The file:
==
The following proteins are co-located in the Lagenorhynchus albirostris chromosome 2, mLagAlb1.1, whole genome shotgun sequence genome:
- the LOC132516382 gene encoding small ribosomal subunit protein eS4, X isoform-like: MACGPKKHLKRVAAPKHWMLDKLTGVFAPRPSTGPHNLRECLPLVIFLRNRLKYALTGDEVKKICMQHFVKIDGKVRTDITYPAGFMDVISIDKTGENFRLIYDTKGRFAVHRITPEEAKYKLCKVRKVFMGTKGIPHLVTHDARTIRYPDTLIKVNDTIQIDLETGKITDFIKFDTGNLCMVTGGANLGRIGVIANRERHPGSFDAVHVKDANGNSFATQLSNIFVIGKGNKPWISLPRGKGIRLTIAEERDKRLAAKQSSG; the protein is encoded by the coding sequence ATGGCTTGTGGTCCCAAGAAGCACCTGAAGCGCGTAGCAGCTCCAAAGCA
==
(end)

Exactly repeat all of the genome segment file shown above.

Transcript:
The following proteins are co-located in the Lagenorhynchus albirostris chromosome 2, mLagAlb1.1, whole genome shotgun sequence genome:
- the LOC132516382 gene encoding small ribosomal subunit protein eS4, X isoform-like: MACGPKKHLKRVAAPKHWMLDKLTGVFAPRPSTGPHNLRECLPLVIFLRNRLKYALTGDEVKKICMQHFVKIDGKVRTDITYPAGFMDVISIDKTGENFRLIYDTKGRFAVHRITPEEAKYKLCKVRKVFMGTKGIPHLVTHDARTIRYPDTLIKVNDTIQIDLETGKITDFIKFDTGNLCMVTGGANLGRIGVIANRERHPGSFDAVHVKDANGNSFATQLSNIFVIGKGNKPWISLPRGKGIRLTIAEERDKRLAAKQSSG; the protein is encoded by the coding sequence ATGGCTTGTGGTCCCAAGAAGCACCTGAAGCGCGTAGCAGCTCCAAAGCA